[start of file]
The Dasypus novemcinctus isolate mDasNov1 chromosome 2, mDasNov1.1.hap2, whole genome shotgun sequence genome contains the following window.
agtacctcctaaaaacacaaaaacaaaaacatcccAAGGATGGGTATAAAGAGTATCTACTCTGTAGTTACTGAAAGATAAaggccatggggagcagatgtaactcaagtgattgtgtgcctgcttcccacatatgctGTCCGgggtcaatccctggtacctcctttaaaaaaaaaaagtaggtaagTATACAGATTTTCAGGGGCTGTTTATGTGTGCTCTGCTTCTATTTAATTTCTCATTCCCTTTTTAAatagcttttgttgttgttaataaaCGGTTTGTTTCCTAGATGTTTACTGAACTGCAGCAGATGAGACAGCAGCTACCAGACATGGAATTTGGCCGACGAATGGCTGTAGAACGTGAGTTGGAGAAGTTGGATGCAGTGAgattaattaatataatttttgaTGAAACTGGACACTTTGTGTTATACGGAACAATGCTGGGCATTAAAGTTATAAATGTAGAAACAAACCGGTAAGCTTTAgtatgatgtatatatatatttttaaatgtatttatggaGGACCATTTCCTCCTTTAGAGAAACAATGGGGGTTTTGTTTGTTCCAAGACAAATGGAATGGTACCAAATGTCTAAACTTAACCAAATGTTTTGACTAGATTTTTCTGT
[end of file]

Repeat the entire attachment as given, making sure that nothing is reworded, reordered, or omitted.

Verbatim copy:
The Dasypus novemcinctus isolate mDasNov1 chromosome 2, mDasNov1.1.hap2, whole genome shotgun sequence genome contains the following window.
agtacctcctaaaaacacaaaaacaaaaacatcccAAGGATGGGTATAAAGAGTATCTACTCTGTAGTTACTGAAAGATAAaggccatggggagcagatgtaactcaagtgattgtgtgcctgcttcccacatatgctGTCCGgggtcaatccctggtacctcctttaaaaaaaaaaagtaggtaagTATACAGATTTTCAGGGGCTGTTTATGTGTGCTCTGCTTCTATTTAATTTCTCATTCCCTTTTTAAatagcttttgttgttgttaataaaCGGTTTGTTTCCTAGATGTTTACTGAACTGCAGCAGATGAGACAGCAGCTACCAGACATGGAATTTGGCCGACGAATGGCTGTAGAACGTGAGTTGGAGAAGTTGGATGCAGTGAgattaattaatataatttttgaTGAAACTGGACACTTTGTGTTATACGGAACAATGCTGGGCATTAAAGTTATAAATGTAGAAACAAACCGGTAAGCTTTAgtatgatgtatatatatatttttaaatgtatttatggaGGACCATTTCCTCCTTTAGAGAAACAATGGGGGTTTTGTTTGTTCCAAGACAAATGGAATGGTACCAAATGTCTAAACTTAACCAAATGTTTTGACTAGATTTTTCTGT